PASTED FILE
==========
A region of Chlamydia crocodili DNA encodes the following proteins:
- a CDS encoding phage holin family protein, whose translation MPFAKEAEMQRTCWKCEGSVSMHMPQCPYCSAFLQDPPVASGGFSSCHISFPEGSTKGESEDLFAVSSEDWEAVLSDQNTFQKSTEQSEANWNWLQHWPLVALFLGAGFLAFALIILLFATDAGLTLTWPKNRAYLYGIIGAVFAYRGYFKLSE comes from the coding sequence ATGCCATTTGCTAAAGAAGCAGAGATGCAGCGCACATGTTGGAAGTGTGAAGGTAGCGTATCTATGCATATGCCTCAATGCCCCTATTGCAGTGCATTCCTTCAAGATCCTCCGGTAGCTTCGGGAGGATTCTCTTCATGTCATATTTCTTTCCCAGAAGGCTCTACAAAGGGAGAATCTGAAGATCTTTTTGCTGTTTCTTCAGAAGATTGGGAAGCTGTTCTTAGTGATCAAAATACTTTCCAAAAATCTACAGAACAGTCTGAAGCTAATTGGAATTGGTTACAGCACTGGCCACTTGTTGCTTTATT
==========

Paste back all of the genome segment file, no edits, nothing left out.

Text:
A region of Chlamydia crocodili DNA encodes the following proteins:
- a CDS encoding phage holin family protein, whose translation MPFAKEAEMQRTCWKCEGSVSMHMPQCPYCSAFLQDPPVASGGFSSCHISFPEGSTKGESEDLFAVSSEDWEAVLSDQNTFQKSTEQSEANWNWLQHWPLVALFLGAGFLAFALIILLFATDAGLTLTWPKNRAYLYGIIGAVFAYRGYFKLSE comes from the coding sequence ATGCCATTTGCTAAAGAAGCAGAGATGCAGCGCACATGTTGGAAGTGTGAAGGTAGCGTATCTATGCATATGCCTCAATGCCCCTATTGCAGTGCATTCCTTCAAGATCCTCCGGTAGCTTCGGGAGGATTCTCTTCATGTCATATTTCTTTCCCAGAAGGCTCTACAAAGGGAGAATCTGAAGATCTTTTTGCTGTTTCTTCAGAAGATTGGGAAGCTGTTCTTAGTGATCAAAATACTTTCCAAAAATCTACAGAACAGTCTGAAGCTAATTGGAATTGGTTACAGCACTGGCCACTTGTTGCTTTATT